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Yongjun Jiao (yongjun.jiao@sungard.com) has been a professional software developer for the past 10 years. His expertise covers Java SE, Java EE, Oracle, application tuning and high performance and low latency computing. He is a technical manager with SunGard Global Services. Yongjun has posted 3 posts at DZone. View Full User Profile

Asynchronous (non-blocking) Execution in JDBC, Hibernate or Spring?

10.15.2010
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There is no so-called asynchronous execution support in JDBC mainly because most of the time you want to wait for the result of your DML or DDL, or because there is too much complexity involved between the back-end database and the front end JDBC driver. 
Some database vendors do provide such support in their native drives. For example Oracle supports non-blocking calls in its native OCI driver. Unfortunately it is based on polling instead of callback or interrupt.
Neither Hibernate or Spring supports this feature.

But sometimes you do need such a feature. For example some business logic is still implemented using legacy Oracle PL/SQL stored procedures and they run pretty long. The front-end UI doesn't want to wait for its finish and it just needs to check the running result later in a database logging table into which the store procedure will write the execution status.
In other cases your front-end application really cares about low latency and doesn't care too much about how individual DML is executed. So you just fire a DML into the database and forget the running status.

Nothing can stop you from making asynchronous DB calls using multi-threading in your application. (Actually even Oracle recommends to use multi-thread instead of polling OCI for efficiency).
However you must think about how to handle transaction and connection (or Hibernate Session) in threads.
Before continuing, let's assume we are only handling local transaction instead of JTA.

1. JDBC
It is straightforward. You just create another thread (DB thread hereafter) from the calling thread to make the actual JDBC call.
If such a call is frequent, you call use ThreadPoolExecutor to reduce thread's creation and destroy overhead.

2. Hibernate
You usually use session context policy "thread" for Hibernate to automatically handle your session and transaction.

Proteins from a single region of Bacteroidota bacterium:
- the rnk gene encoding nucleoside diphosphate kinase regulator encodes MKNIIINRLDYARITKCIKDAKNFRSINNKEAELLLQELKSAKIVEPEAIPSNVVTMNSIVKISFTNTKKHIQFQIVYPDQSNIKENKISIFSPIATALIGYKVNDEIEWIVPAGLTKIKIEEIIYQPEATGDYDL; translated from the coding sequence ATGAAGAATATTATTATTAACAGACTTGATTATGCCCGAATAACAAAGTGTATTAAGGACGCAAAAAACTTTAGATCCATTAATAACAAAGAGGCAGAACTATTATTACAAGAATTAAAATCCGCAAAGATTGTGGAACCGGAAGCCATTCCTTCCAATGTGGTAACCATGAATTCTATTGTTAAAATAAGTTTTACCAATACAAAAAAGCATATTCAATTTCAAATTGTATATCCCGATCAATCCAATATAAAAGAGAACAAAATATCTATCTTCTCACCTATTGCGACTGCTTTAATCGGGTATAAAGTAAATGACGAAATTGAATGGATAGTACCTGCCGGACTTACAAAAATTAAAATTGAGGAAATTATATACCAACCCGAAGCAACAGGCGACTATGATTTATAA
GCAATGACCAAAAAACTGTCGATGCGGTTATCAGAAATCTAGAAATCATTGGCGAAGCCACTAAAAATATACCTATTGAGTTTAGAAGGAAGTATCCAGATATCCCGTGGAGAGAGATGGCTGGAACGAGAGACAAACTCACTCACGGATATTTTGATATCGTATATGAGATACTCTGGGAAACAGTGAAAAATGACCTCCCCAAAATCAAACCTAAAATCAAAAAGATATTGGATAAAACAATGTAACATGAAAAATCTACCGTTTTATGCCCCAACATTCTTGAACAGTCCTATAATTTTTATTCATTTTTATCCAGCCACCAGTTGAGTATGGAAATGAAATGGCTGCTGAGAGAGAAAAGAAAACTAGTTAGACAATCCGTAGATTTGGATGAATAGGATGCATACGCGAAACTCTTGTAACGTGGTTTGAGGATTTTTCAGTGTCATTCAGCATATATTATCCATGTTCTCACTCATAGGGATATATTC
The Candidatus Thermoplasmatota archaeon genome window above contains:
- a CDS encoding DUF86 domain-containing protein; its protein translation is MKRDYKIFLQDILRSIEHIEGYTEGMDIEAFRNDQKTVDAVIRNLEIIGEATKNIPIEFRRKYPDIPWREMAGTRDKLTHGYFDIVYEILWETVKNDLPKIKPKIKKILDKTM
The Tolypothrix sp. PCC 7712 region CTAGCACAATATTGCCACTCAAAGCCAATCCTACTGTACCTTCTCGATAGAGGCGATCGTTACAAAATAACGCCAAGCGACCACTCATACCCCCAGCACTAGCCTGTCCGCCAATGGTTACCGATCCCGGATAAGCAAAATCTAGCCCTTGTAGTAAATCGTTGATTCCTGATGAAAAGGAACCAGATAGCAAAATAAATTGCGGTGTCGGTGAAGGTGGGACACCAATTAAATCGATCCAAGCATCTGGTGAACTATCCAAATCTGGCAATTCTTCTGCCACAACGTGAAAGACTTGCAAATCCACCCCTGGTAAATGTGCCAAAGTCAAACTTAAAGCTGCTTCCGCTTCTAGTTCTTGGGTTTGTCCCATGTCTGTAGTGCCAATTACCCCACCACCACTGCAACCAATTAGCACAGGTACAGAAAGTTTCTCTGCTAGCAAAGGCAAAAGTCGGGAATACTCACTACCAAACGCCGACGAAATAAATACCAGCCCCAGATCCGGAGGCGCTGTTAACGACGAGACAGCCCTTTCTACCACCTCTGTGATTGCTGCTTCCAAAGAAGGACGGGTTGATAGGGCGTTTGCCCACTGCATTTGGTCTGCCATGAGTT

With this policy, you get one session and transaction per thread. When you commit the transaction, Hibernate automatically closes the session.
Again you need to create a DB thread for the actual stored procedure call.

Some developer may be wondering whether the new DB thread inherits its parent calling thread's session and transaction.
This is an important question. First of all, you usually don't want to share the same transaction between the calling thread and its spawned DB thread because you want to return immediately from the calling thread and if both threads share the same session and transaction, the calling thread can't commit the transaction and long running transaction should be avoided.
Secondly Hibernate's "thread" policy doesn't support such inheritance because if you look at Hibernate's corresponding ThreadLocalSessionContext, it is using ThreadLocal class instead of InheritableThreadLocal.

Here is a sample code in the DB thread:

// Non-managed environment and "thread" policy is in place
// gets a session first
Session sess = factory.getCurrentSession();
Transaction tx = null;
try {
  tx = sess.beginTransaction();

  // call the long running DB stored procedure

  //Hibernate automatically closes the session 
  tx.commit();
}
catch (RuntimeException e) {
  if (tx != null) tx.rollback();
  throw e;
}


3.Spring's Declarative Transaction

Let's suppose your stored procedure call is included in method:

  @Transactional(readOnly=false)
  public void callDBStoredProcedure();


The calling thread has the following method to call the above method asynchronously using Spring's TaskExecutor:

  @Transactional(readOnly=false)
  public void asynchCallDBStoredProcedure() {
        //creates a DB thread pool
        this.taskExecutor.execute(new Runnable() {
            @Override
            public void run() {
                //call callDBStoredProcedure()
            }
        });
  }

You usually configure Spring's HibernateTransactionManager and the default proxy mode (aspectj is another mode) for declarative transactions. This class binds a transaction and a Hibernate session to each thread and doesn't Inheritance either just like Hibernate's "thread" policy.